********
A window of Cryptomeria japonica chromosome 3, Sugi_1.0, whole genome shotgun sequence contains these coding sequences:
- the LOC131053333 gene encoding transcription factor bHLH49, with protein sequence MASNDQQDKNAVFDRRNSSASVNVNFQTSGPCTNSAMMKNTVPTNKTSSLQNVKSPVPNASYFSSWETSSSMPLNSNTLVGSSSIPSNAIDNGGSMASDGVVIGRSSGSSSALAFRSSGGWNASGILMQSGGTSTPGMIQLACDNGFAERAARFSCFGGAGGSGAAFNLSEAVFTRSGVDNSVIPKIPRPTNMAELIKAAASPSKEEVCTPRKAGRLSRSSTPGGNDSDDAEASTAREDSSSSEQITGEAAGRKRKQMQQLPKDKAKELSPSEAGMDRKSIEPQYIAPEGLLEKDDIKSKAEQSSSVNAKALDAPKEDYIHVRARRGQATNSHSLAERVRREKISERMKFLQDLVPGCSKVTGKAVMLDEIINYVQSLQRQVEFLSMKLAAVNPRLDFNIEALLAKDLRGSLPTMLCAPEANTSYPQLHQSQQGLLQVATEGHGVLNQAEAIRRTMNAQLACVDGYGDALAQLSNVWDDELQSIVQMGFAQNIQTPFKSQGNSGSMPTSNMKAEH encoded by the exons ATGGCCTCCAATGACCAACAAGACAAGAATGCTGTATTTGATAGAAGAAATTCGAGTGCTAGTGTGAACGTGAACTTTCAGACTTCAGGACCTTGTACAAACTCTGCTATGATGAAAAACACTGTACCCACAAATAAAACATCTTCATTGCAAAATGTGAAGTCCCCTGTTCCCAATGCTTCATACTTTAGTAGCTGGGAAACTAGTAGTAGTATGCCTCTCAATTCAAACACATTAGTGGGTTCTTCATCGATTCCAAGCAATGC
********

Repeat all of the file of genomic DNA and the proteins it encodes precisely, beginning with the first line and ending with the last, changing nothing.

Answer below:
A window of Cryptomeria japonica chromosome 3, Sugi_1.0, whole genome shotgun sequence contains these coding sequences:
- the LOC131053333 gene encoding transcription factor bHLH49, with protein sequence MASNDQQDKNAVFDRRNSSASVNVNFQTSGPCTNSAMMKNTVPTNKTSSLQNVKSPVPNASYFSSWETSSSMPLNSNTLVGSSSIPSNAIDNGGSMASDGVVIGRSSGSSSALAFRSSGGWNASGILMQSGGTSTPGMIQLACDNGFAERAARFSCFGGAGGSGAAFNLSEAVFTRSGVDNSVIPKIPRPTNMAELIKAAASPSKEEVCTPRKAGRLSRSSTPGGNDSDDAEASTAREDSSSSEQITGEAAGRKRKQMQQLPKDKAKELSPSEAGMDRKSIEPQYIAPEGLLEKDDIKSKAEQSSSVNAKALDAPKEDYIHVRARRGQATNSHSLAERVRREKISERMKFLQDLVPGCSKVTGKAVMLDEIINYVQSLQRQVEFLSMKLAAVNPRLDFNIEALLAKDLRGSLPTMLCAPEANTSYPQLHQSQQGLLQVATEGHGVLNQAEAIRRTMNAQLACVDGYGDALAQLSNVWDDELQSIVQMGFAQNIQTPFKSQGNSGSMPTSNMKAEH encoded by the exons ATGGCCTCCAATGACCAACAAGACAAGAATGCTGTATTTGATAGAAGAAATTCGAGTGCTAGTGTGAACGTGAACTTTCAGACTTCAGGACCTTGTACAAACTCTGCTATGATGAAAAACACTGTACCCACAAATAAAACATCTTCATTGCAAAATGTGAAGTCCCCTGTTCCCAATGCTTCATACTTTAGTAGCTGGGAAACTAGTAGTAGTATGCCTCTCAATTCAAACACATTAGTGGGTTCTTCATCGATTCCAAGCAATGC